FLOWERY BRANCH, Ga. – The Falcons have a quarterback who, we’re led to believe, doesn’t sweat. Seriously. As in, perspire. Matt Ryan can go through a punishing three-hour workout, sit in the heated whirlpool at the team practice facility and then devour a plate of jalapenos for lunch and still stay as dry as a Seinfeld joke.

“I’ve never seen anything like it before,” said Falcons kicker Matt Bryant. “It’s something to behold.”

Really?

“No, not really.”

You see, that’s the impression we get about Ryan, that he’s unflappable, never gets rattled, refuses to shiver or shake when a situation calls for urgency. The kind of guy who laughs at the slasher scene in a horror flick. This amazing sense of cool is a big reason the Falcons find themselves in the NFC title game, because their quarterback doesn’t flinch when a football game winds up and takes a swing at his facemask.

But now, as Manti Te’o might say, there’s been some fabricating going on.

“Well,” said running back Michael Turner, “I’ve seen Asante Samuel say some things that makes him turn red in the face. Asante knows what buttons to push. Matt’ll get a little flustered. You can embarrass him.”

A locker room confession, then. On occasion, a teammate will do or say something to “Matty Ice” that will cause the kind of reaction the public rarely if ever sees. Yes, Ryan is known to raise an eyebrow at some of the lowbrow humor hurled his way, and although no one has actual proof in terms of still shots or video, Falcons safety Thomas DeCoud claims to be a witness.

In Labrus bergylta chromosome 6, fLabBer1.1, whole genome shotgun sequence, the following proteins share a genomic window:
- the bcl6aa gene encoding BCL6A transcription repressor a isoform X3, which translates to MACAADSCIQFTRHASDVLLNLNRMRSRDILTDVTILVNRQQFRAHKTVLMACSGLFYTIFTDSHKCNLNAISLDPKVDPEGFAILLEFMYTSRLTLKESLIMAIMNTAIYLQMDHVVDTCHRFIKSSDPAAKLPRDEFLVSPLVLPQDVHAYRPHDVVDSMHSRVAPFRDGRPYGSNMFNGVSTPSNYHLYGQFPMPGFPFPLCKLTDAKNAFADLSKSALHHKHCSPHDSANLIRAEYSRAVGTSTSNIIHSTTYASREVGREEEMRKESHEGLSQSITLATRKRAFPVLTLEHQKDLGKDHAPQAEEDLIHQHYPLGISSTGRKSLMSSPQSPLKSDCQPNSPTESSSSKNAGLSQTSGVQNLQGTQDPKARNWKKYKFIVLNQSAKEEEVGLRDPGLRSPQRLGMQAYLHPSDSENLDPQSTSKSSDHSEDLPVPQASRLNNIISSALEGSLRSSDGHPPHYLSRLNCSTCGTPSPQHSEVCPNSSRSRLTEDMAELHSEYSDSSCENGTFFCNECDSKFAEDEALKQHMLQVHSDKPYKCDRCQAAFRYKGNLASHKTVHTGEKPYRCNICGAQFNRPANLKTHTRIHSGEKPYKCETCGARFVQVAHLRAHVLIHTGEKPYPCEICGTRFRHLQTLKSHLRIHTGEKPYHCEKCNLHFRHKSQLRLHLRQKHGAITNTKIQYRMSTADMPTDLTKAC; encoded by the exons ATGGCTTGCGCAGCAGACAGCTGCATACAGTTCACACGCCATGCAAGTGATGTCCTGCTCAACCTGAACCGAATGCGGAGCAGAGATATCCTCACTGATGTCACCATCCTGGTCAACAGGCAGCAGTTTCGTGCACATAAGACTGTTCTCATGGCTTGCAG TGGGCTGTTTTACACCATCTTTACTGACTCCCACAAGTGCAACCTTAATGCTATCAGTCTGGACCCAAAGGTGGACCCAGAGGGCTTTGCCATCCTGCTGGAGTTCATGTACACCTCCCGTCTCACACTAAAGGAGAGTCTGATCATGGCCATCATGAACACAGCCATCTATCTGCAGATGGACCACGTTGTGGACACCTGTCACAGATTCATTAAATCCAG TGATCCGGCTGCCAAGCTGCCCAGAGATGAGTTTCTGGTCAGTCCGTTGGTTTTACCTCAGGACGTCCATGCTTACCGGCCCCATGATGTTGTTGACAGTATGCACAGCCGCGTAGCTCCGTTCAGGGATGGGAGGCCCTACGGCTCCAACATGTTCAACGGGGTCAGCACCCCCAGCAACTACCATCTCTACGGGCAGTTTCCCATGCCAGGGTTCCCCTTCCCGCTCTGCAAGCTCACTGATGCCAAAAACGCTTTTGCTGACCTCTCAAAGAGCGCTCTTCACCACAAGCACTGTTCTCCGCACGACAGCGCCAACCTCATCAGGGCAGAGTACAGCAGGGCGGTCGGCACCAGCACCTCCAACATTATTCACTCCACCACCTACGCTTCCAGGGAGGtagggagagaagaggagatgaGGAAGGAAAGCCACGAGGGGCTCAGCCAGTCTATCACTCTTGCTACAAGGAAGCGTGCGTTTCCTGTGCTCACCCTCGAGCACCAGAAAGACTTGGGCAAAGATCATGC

“Honestly, Matt is like one of the guys,” said DeCoud. “You give it to him, he gives it to you back. We give him hell, talk about him, crack jokes on him, all that. You can shake him up a bit. You can break him down.

“But only in here,” said DeCoud, pointing around the locker room. “Not out there.”

When the Falcons were left frozen and shell-shocked after the Seahawks rallied from 20-points down in the final minute to take a one-point lead last Sunday, the calmest person in the Georgia Dome walked over to his helmet and then his teammates.

“Let’s go!” Ryan yelled. “Let’s do this. We’ve been in this position before. Let’s do our jobs.”

Ryan had helped put the Falcons in that position with a poor throw that resulted in an interception on Atlanta’s previous possession. But that seemed like months ago, at least to him. “I wasn’t thinking about anything at that moment except winning the game,” he said, and in his mind, even with 25 seconds left and starting deep in his own end, there was no other option.

Two completions later, the Falcons were in range of Bryant’s winning field goal, and here they are, a home, dome win away from the Super Bowl.

“As a guy who’s been around for five years, an NFL game can be difficult and yet no matter the situation, you need to keep playing through it,” Ryan said. “If you’re worried about other things that people watching at home are thinking about, then you’re taking away from the things you need to do.”